Based in Harlem, New York, her unique R&B and alternative sound is catching the ears of people all around the world. From globe-trotting to playing some of the biggest festivals of 2016, Polly A (PA) is the definition of the ultimate “cool girl”.

Tell us a bit about yourself.

PA – I’m an artist who lives to create. I love making things. I write songs mainly and have been singing all my life.

Being from Milwaukee and moving to Harlem, such a culturally diverse community, how has that impacted your style of music?

PA – Moving from Milwaukee to New York was a huge culture shock. Being suddenly a part of a vast cultural melting pot added so many layers and colors to my artistry. You’re suddenly pushed into a world where there’s so many people living in such close proximity to one another but sharing completely different lifestyles. It definitely widened my creative pallet. New York harbors so many talented artists and musicians.

Would you say that living in a place like this has helped you become a better musician?

PA – Living in a city like New York definitely helped my artistry. You can’t help but be inspired by all of the people pursuing their talent with so much passion. Watching someone you know go from anonymity to a household name is like witnessing magic and that’s happened to me on a couple of occasions. But it’s not only the ones who became famous that inspire because there are so many who by simply existing purely in their art and committing to it on a daily basis provided so much inspiration for the lifestyle that I chose.


Describe your music style.

PA – My music style is very hybrid. I come from a reggae background due to the fact that my mother is Jamaican and played reggae music primarily at home when I was a kid. But I grew up on R&B, hip-hop and alternative rock music so you can find traces of all of these styles in my music. I have a lot of respect for songwriters so I always knew I wanted to be an artist who wrote and performed their own songs. There’s definitely something powerful about an artist living in their own truth and performing songs from their heart and soul.

Your music is so unique. When did you start creating music? Did it always come easy or was it a growing process?

PA – Creating music is like anything… It’s a lot of trial and error. It’s about finding chemistry in the moment and really being present so you can find the truth that you’re attempting to channel for the world. I see writing music as contributing to a larger conversation and adding your unique perspective. Sometimes it comes very easily but sometimes I have to re-write a song two or three times before I know it’s right. You’re constantly discovering new parts of yourself with every song so you’re always growing, expanding.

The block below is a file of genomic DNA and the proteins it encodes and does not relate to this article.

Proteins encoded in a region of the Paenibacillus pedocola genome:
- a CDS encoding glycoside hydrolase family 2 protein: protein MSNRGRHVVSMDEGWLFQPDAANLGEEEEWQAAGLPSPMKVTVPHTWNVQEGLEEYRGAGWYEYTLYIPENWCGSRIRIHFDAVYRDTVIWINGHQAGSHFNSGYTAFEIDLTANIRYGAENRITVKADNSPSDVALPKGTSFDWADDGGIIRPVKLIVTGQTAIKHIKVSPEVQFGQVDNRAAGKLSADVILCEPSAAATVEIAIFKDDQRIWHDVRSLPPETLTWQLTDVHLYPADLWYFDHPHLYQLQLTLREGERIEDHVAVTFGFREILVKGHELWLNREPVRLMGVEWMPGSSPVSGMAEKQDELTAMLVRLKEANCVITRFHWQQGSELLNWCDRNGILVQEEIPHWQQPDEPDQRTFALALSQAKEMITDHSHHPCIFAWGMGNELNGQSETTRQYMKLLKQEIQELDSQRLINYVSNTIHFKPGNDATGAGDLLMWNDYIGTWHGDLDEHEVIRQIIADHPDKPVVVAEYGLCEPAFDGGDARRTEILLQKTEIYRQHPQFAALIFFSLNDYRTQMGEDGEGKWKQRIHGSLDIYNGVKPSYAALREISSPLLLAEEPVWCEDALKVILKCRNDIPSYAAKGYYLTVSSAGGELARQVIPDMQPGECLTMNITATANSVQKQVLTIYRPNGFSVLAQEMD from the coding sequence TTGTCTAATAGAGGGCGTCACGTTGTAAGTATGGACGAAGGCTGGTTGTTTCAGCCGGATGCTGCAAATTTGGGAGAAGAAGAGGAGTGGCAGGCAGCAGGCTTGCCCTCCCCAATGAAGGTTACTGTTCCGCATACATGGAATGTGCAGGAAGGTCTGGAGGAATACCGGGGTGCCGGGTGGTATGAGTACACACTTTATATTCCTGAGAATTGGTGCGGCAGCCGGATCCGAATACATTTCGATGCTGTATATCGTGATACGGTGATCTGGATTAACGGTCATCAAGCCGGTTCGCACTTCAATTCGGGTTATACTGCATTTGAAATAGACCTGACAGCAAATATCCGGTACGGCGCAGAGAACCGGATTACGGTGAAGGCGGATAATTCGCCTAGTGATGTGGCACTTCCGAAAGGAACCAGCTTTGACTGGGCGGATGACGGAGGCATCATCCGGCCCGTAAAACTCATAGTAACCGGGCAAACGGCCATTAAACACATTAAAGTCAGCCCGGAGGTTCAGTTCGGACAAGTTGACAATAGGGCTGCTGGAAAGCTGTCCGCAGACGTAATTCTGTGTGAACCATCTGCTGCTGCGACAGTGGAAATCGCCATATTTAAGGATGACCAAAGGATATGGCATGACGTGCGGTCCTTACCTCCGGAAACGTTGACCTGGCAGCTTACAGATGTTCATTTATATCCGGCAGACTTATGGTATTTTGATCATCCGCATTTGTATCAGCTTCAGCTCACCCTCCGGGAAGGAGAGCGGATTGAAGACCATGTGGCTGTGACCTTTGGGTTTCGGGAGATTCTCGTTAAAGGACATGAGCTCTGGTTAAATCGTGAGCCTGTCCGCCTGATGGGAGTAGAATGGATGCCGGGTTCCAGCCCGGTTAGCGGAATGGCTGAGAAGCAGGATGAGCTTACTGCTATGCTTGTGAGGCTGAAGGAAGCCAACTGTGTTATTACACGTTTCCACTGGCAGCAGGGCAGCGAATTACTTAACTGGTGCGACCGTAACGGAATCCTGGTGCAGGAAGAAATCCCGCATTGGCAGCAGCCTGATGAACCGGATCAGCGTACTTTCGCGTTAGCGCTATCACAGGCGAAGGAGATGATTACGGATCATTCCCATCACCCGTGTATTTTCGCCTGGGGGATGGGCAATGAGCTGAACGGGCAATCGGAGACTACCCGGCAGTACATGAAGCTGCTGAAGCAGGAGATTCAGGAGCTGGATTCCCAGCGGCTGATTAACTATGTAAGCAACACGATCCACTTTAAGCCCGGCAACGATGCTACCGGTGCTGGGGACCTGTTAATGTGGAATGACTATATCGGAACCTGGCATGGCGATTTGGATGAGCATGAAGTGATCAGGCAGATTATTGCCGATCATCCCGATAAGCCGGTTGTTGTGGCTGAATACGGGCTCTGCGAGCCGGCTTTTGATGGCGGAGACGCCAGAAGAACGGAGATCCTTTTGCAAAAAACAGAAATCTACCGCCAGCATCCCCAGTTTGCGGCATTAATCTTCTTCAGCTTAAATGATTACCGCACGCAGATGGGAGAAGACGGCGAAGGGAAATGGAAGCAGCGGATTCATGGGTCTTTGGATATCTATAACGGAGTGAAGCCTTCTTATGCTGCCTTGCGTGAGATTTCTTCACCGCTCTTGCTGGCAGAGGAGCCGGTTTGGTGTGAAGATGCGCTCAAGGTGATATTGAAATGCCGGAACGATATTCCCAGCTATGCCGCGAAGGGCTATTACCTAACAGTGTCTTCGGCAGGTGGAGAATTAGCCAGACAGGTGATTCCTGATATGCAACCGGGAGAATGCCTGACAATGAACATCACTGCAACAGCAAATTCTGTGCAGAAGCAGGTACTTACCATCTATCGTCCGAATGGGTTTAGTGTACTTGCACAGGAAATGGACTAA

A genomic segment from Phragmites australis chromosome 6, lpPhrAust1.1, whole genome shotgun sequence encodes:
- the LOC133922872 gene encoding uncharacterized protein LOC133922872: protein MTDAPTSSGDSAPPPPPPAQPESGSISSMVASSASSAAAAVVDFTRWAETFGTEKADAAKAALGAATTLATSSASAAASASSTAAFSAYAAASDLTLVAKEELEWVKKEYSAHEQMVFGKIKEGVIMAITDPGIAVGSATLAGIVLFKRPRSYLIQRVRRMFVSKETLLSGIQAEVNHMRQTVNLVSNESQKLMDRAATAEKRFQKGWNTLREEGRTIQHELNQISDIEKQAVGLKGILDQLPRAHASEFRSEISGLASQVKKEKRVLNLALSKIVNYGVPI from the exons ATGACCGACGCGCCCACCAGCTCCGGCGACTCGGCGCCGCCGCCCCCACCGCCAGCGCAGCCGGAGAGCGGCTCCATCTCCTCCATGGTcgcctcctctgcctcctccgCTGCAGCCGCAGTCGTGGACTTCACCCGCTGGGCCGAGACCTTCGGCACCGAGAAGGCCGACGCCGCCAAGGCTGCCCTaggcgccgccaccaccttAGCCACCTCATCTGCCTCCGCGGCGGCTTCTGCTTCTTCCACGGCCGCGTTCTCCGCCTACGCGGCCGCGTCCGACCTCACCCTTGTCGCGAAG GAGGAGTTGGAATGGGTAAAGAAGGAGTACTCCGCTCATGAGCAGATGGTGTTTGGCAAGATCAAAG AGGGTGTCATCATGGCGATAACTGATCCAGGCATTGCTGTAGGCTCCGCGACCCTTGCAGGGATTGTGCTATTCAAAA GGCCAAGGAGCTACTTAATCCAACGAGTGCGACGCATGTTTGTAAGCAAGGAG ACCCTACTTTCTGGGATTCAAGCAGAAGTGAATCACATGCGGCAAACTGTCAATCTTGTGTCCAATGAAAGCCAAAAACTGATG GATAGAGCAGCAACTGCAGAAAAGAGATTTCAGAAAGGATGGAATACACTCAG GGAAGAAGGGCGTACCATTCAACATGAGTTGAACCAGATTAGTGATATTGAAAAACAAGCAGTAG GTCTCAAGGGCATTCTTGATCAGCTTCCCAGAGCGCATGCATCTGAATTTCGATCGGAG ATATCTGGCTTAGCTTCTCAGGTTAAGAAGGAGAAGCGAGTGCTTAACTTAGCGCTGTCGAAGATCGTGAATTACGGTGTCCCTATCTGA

Who are a few artists that have helped you create your own music and have inspired your music?

PA – Some of the artists that inspired me are Marvin Gaye, Fiona Apple, Prince, Sade and Bob Marley. These artists always knew how to speak their truth in such a unique way. When I started writing music I wanted to make people feel the way they made me feel.


How does it feel to know that you’ve come this far?

PA – It feels amazing to be a part of such a great lineup of talent. It’s always been a dream of mine to play in front of people and share these songs that started off as little ideas in my head. It feels really good to be chosen to play alongside so many artists that I admire and respect. Your video, “Brooklyn Sun”, is so beautifully created.

What does this song portray and how did you come up with the idea for the video?

PA – This song, “Brooklyn Sun” represents freedom. The producer, Gabriel Lambirth, asked me what vibe I wanted to go for and I told him freedom. I Immediately started to think about what freedom really means in a relationship and that’s kind of where it started. I thought about Al Green’s song ‘Love and Happiness’ and added the sex because that’s also a major key. It kind of evolved from there. I always like to be visual in my music, really paint a picture so the image of the Brooklyn sun on the windowsill came to mind. After that the song just kind of wrote itself. Since this song was already so visual I just sort of wanted to bring the words to life for the video. I feel like a lot of people have been in that space where they like somebody and they’ve been intimate with somebody but they don’t know what it means or if it means anything and so you’re kind of in this space of anxiety trying to figure it out because we all just want to find a connection, somebody we can plug into. It’s never easy though it seems.

If you’re not busy working on your music, what could we find you doing? 

PA – If I’m not working on music I’m probably doing yoga or working out or reading someone’s autobiography or dreaming about my next travel escape.

Connect with Polly AWebsite / Twitter / Facebook